Has the standing ovation lost its value?

Thursday, May 14, 2009

Certain things lose their meaning when used too much.

A comeback tour is only significant the first time, then it reverts to being just another string of concerts. Best of show means one piece stood above the rest in the gallery, not "this painting deserves the same amount of recognition as the ones on either side of it."

Praise is good, yes, but only when something warrants it, not every time a curtain falls. I always dread the bows after a theater production, especially one with which I was not thoroughly impressed.

I can find good things to say about parts of most shows, plays and concerts I see, and I admire the courage actors and musicians have to get up there in the first place. I'll let drop the awkward pause in a few scenes or a band playing one or two mediocre choices as long as the rest of the show delivered. I'm a firm believer, however, that the elements should be 94 percent impressive to warrant a standing ovation.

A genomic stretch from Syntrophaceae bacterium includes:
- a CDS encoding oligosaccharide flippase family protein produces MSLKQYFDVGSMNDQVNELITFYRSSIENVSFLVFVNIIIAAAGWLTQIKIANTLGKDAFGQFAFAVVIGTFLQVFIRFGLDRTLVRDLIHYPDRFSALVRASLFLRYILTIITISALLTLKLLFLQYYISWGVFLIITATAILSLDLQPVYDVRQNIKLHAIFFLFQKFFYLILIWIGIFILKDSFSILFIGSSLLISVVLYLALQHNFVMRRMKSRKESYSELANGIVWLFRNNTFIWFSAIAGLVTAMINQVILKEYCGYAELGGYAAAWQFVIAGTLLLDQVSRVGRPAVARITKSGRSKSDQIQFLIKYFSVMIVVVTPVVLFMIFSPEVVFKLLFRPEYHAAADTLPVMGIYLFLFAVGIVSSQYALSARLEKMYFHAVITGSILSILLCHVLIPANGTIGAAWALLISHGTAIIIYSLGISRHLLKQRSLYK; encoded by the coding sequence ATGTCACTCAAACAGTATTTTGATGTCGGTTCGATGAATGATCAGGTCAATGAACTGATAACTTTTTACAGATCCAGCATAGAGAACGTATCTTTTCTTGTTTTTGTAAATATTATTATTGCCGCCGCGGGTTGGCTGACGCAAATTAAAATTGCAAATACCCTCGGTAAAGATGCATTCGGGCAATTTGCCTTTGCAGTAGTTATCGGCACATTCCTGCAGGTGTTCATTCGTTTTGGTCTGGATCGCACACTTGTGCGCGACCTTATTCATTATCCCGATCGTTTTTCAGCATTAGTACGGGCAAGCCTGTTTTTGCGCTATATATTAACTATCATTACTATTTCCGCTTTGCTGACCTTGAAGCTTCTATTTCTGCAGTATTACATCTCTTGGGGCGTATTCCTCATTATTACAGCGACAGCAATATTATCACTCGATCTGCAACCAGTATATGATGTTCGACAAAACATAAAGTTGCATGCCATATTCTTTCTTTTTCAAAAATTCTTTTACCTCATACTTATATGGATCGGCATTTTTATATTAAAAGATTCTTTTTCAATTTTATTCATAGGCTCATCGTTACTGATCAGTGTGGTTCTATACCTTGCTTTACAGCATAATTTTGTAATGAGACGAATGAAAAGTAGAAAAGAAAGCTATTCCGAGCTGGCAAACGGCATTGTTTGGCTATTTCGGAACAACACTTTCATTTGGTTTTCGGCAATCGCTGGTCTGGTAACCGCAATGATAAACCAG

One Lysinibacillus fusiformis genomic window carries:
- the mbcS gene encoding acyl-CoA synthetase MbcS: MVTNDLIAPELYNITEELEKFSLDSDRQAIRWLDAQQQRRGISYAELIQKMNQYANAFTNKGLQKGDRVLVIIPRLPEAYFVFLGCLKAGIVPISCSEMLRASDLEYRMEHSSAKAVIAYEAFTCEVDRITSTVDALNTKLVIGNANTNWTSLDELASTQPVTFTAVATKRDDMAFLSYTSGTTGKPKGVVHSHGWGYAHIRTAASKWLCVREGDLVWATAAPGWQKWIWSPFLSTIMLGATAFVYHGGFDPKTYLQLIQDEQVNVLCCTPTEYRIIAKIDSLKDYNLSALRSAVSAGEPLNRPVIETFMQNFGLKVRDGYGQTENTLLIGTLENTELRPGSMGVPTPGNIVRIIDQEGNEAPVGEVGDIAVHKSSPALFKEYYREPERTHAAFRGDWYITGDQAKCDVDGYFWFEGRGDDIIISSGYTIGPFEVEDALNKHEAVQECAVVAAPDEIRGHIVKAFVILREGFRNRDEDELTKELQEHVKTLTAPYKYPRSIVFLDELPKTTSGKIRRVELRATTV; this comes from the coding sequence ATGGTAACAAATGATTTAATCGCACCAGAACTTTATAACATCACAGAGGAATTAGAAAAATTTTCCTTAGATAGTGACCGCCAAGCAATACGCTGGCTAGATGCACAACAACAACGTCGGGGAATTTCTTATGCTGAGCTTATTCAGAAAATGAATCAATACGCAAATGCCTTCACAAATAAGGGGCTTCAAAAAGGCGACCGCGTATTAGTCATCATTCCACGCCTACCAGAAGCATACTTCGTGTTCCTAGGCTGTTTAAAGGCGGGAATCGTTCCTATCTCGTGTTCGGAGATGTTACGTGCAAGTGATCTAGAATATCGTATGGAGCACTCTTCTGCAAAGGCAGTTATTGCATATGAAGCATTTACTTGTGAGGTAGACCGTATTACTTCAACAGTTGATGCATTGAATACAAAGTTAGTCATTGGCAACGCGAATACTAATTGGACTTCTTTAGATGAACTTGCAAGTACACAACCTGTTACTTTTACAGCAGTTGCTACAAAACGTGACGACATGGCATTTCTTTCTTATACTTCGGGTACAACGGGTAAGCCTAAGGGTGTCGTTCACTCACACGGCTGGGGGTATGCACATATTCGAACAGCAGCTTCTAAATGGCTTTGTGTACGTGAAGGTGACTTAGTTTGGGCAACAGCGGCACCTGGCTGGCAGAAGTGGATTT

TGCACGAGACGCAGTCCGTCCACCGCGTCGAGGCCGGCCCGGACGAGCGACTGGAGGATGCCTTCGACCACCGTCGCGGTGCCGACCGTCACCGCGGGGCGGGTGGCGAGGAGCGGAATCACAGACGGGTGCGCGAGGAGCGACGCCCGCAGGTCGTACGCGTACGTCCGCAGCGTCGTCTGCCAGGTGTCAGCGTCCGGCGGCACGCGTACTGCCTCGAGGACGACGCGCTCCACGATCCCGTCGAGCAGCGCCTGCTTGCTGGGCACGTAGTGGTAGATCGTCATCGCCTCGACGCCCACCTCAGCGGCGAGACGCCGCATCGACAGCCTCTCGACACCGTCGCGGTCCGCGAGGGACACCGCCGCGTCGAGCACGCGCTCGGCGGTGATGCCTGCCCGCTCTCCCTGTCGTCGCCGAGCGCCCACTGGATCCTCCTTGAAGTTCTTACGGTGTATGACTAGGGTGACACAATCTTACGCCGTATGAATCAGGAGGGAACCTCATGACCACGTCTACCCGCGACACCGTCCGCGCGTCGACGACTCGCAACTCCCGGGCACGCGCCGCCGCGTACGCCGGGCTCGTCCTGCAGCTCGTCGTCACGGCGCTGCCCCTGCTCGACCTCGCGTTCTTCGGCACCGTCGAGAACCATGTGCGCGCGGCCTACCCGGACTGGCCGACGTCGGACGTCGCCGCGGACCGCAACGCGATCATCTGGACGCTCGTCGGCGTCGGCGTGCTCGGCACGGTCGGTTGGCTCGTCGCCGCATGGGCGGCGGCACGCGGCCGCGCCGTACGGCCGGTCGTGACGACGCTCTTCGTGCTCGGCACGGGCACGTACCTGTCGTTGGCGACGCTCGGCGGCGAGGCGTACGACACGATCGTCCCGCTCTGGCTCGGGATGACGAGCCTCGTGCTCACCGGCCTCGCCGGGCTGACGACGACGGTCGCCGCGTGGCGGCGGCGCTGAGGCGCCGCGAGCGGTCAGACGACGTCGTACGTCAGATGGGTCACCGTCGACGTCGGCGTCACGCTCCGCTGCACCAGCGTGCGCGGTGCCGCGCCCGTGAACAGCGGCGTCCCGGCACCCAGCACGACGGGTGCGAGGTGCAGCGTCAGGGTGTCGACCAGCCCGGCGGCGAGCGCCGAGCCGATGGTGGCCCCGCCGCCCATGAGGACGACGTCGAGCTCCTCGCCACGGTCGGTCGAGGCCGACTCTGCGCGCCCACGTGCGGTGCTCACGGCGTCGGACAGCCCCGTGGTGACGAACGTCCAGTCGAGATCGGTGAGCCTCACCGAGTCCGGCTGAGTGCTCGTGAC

It was a coveted response from the audience, the standing ovation, and as such should be issued only when truly earned. It has, however, become much too commonplace. Instead of an emotional and inspiring performance stirring the audience out of their seats, all that need happen for a standing ovation to occur is for a small, concentrated group of people to stand up. The people around them stand because they don't want to look disrespectful, and like the wave at a football game, the rest of the patrons rise to their feet.

As a result, I'm usually the jerk in row F clapping heartily, but still sitting in my assigned seat. I think a standing ovation is a precious thing and should be enjoyed by a performer, but how meaningful is it when the performer knows the audience stood for the juggling monkey in the opening act?

I need to be moved during a show to move to my feet after it.

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